- The National Youth Development Fund: Dozens of scholarships were awarded to young African-American women who Jammeh brought to Gambia to compete in the 2007 Miss Black USA beauty pageant, which he hosted. The fund also paid for maintenance on Jammeh’s jet and other expenses. The source of the $4.5m that passed through the account is unknown.
- The Green Industry Account: Although the central bank is not allowed to open accounts for private entities, an account named Green Industry – presumably after a private company of the same name – was created. The source of the funds, which were illegally transferred to the company’s account at Trust Bank, is unclear.
- The Fish Landing Account: Funded by revenue from a 10% fee on fish caught by trawlers in Gambian waters, this account received multiple requests for withdrawals from Jammeh’s office.
Jammeh’s thirst for public money began soon after he captured power in 1994. In 1995, he recognised Taiwan’s independence from China in a strategic establishment of diplomatic ties also made by several other African countries. In doing so, he opened the door to some $100m in foreign aid.
Some of the world’s biggest banks – including Barclays, Citibank, HSBC Bank and Standard Chartered – approved transactions for what would turn out to be Jammeh’s seizure of state funds for his personal use.
In a statement to reporters, Citibank declined to comment on possible legal violations of standard anti-money laundering, due diligence and “know your customer” requirements as well as potential violations of US laws regarding banking secrecy, corrupt practices and even terrorism laws.
Standard Chartered declined to comment and Barclays declined to comment on the record. HSBC did not respond to requests for comment.
Violence, not governance
Jammeh’s favoured officials shared in his prosperity but were also vulnerable to his propensity for violence and punishment.
Many officials who fell out of favour found themselves incarcerated in the country’s notorious Mile 2 prison alongside journalists, political activists, human rights campaigners and those perceived to be gay or lesbian.
Jammeh was a 29-year-old lieutenant in Gambia’s National Army when he directed the bloodless coup that overthrew Dawda Jawara, ousting the country’s first president after nearly 30 years of rule.
The inner circle of corruption
By far the most influential businessman in Jammeh’s inner circle was Mohamed Bazzi, the Lebanese head of the energy and petroleum companies Global Trading Group and Euro African Group. According to the US Treasury Department, he was also a key financier for Hezbollah, the US-sanctioned militant group. For more than a decade, Bazzi appeared to be the architect of many Gambian government deals with the private sector.
“Bazzi has been implicated in almost every big deal connected to Jammeh,” said the OSF’s Grey-Johnson. “In many ways, he was Jammeh’s consigliere for Gambia’s economy and its private sector.”
Bazzi’s Euro African Group, which sourced fuel from French oil giant Total, had the ability to control fuel imports and prices as Gambia’s sole fuel importer. In return, it received a lucrative cut of the action: Euro African Group got $60m from the state oil company in just three transactions between 2015 and 2017, according to bank records.
Bazzi’s businesses were not Jammeh’s only money-making cabal. Nor was public money the only source of Jammeh’s wealth. During his rule, Gambia exported hundreds of millions of dollars worth of rosewood, an endangered timber not found in its own forests.
Jammeh’s partnership with two Romanians created a monopoly on timber exports that allowed them to grab control of the illegal rosewood trade, according to invoices and court records obtained by OCCRP.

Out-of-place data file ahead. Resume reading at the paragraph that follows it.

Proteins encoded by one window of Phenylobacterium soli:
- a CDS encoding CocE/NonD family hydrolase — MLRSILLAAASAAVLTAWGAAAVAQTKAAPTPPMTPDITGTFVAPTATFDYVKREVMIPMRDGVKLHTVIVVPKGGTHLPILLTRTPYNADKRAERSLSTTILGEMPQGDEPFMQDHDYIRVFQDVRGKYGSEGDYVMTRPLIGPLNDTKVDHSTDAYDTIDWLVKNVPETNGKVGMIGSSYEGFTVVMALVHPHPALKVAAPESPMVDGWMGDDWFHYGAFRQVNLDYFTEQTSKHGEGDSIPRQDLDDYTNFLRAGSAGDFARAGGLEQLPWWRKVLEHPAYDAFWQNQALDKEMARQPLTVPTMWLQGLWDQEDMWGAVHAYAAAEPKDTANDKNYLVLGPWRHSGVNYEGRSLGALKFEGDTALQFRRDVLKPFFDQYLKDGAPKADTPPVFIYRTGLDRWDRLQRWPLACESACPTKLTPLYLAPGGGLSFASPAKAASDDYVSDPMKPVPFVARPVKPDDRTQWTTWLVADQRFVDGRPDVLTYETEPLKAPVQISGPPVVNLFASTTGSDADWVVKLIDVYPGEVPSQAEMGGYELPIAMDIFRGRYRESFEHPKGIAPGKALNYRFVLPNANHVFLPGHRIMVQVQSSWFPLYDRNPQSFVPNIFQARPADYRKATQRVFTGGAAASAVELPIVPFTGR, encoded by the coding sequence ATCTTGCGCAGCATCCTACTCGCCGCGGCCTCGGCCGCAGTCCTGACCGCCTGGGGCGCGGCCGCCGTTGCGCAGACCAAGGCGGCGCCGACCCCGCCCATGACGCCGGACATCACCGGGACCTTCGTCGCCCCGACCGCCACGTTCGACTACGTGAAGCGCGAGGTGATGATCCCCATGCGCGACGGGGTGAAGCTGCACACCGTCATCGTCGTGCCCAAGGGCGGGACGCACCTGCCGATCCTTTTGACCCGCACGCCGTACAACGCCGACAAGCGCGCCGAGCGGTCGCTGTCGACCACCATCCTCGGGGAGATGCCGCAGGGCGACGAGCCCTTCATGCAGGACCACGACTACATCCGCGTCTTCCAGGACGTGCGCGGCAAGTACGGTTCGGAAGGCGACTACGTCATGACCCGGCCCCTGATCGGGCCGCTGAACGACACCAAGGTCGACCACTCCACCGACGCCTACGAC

From 2011, the country became a conduit of valuable wood to China, where a tonne of rosewood can be sold for as much as $25,000 and high demand can drive the price of a single carved bed frame to $1m.
Virtually all of Gambia’s exports of rosewood to China came from the forests of Senegal, according to Babacar Salif Gueye, Senegal’s former head of forest management. “All of these logs that Gambia re-exports are illegal,” he wrote in prepared remarks for a 2015 Chatham House meeting. “Ninety-nine percent of all rosewood logs exported to China originate from Senegalese forests, not Gambian.”
Gambia produces little valuable timber, according to the United Nations (UN) Food and Agriculture Organisation. Just 3% of the country is densely forested, and much of the wood is “crooked, twisted or otherwise damaged,” the UN body said.
But Jammeh only had to look to the Casamance region of neighbouring Senegal to find vast reserves of the valuable wood. The region is home to the Jola ethnic group, of which Jammeh is a member, and the foermer president has strong ties to the region.
The rosewood made its way out of Casamance and into Gambia. From there, it was exported to China, even though Senegalese law prohibits rosewood logging and the trade is closely scrutinised by the Convention on International Trade in Endangered Species of Wild Fauna and Flora.
Along with Jammeh, Senegal’s main rebel group, the Movement of Democratic Forces of Casamance, benefited from the rosewood trade, causing Dakar to classify rosewood as “conflict timber.” The rebel group is estimated to have earned $19.5m from the illicit timber trade between 2010 and 2014, according to a report by US environmental charity Forest Trends.
Stealing the future
When Jammeh wanted another private jet in 2012, he turned to his country’s pension fund. The fund’s then managing director, Abdoulie Cham, quickly set up a $4.5m credit line for the purchase of a private plane, according to documents reviewed by OCCRP. Cham agreed with Jammeh’s office to complete the transaction using a commercial bank, which would allow “the extreme confidentiality” the president’s office required.
It wasn’t the first seizure of money from one of the few safety nets Gambians have for their futures, nor would it be the last. Gambia’s pensioners have paid the highest price for Jammeh’s looting.
“All my life I have worked for my government, for my country,” said Abubacarr Dem, 79, a retired civil servant who told reporters his career spanned 40 years and four ministries. “I had hoped to live from my social security benefits, but what I am paid at the end of the month is nothing,” he said. “I get 900 dalasis ($25) every month. That is not enough to even buy a bag of rice.”